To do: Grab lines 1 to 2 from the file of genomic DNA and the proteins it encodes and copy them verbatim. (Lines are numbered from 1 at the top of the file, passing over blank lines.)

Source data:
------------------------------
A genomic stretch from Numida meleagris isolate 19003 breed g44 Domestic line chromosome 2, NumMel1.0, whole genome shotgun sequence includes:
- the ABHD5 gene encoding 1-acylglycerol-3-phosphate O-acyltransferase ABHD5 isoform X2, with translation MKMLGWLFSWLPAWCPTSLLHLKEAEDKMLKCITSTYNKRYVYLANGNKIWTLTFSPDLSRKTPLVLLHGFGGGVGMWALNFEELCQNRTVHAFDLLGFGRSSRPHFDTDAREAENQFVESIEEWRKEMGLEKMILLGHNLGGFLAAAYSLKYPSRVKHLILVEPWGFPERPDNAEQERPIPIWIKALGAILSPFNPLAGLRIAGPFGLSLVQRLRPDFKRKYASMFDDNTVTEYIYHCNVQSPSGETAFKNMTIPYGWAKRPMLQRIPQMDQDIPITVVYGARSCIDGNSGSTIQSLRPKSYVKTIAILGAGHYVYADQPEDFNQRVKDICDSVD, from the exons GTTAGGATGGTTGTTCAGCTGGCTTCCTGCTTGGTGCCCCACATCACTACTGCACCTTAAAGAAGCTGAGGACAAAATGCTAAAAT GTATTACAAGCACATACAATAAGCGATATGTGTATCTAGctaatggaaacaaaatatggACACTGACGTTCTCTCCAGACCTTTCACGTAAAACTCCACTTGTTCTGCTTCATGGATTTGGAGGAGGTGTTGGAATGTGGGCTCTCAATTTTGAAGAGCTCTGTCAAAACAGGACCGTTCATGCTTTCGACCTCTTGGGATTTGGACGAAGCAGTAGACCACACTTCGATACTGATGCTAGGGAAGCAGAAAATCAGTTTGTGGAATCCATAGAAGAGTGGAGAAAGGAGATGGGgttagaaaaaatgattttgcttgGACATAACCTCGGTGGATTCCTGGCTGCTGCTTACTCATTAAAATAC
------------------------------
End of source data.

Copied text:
A genomic stretch from Numida meleagris isolate 19003 breed g44 Domestic line chromosome 2, NumMel1.0, whole genome shotgun sequence includes:
- the ABHD5 gene encoding 1-acylglycerol-3-phosphate O-acyltransferase ABHD5 isoform X2, with translation MKMLGWLFSWLPAWCPTSLLHLKEAEDKMLKCITSTYNKRYVYLANGNKIWTLTFSPDLSRKTPLVLLHGFGGGVGMWALNFEELCQNRTVHAFDLLGFGRSSRPHFDTDAREAENQFVESIEEWRKEMGLEKMILLGHNLGGFLAAAYSLKYPSRVKHLILVEPWGFPERPDNAEQERPIPIWIKALGAILSPFNPLAGLRIAGPFGLSLVQRLRPDFKRKYASMFDDNTVTEYIYHCNVQSPSGETAFKNMTIPYGWAKRPMLQRIPQMDQDIPITVVYGARSCIDGNSGSTIQSLRPKSYVKTIAILGAGHYVYADQPEDFNQRVKDICDSVD, from the exons GTTAGGATGGTTGTTCAGCTGGCTTCCTGCTTGGTGCCCCACATCACTACTGCACCTTAAAGAAGCTGAGGACAAAATGCTAAAAT GTATTACAAGCACATACAATAAGCGATATGTGTATCTAGctaatggaaacaaaatatggACACTGACGTTCTCTCCAGACCTTTCACGTAAAACTCCACTTGTTCTGCTTCATGGATTTGGAGGAGGTGTTGGAATGTGGGCTCTCAATTTTGAAGAGCTCTGTCAAAACAGGACCGTTCATGCTTTCGACCTCTTGGGATTTGGACGAAGCAGTAGACCACACTTCGATACTGATGCTAGGGAAGCAGAAAATCAGTTTGTGGAATCCATAGAAGAGTGGAGAAAGGAGATGGGgttagaaaaaatgattttgcttgGACATAACCTCGGTGGATTCCTGGCTGCTGCTTACTCATTAAAATAC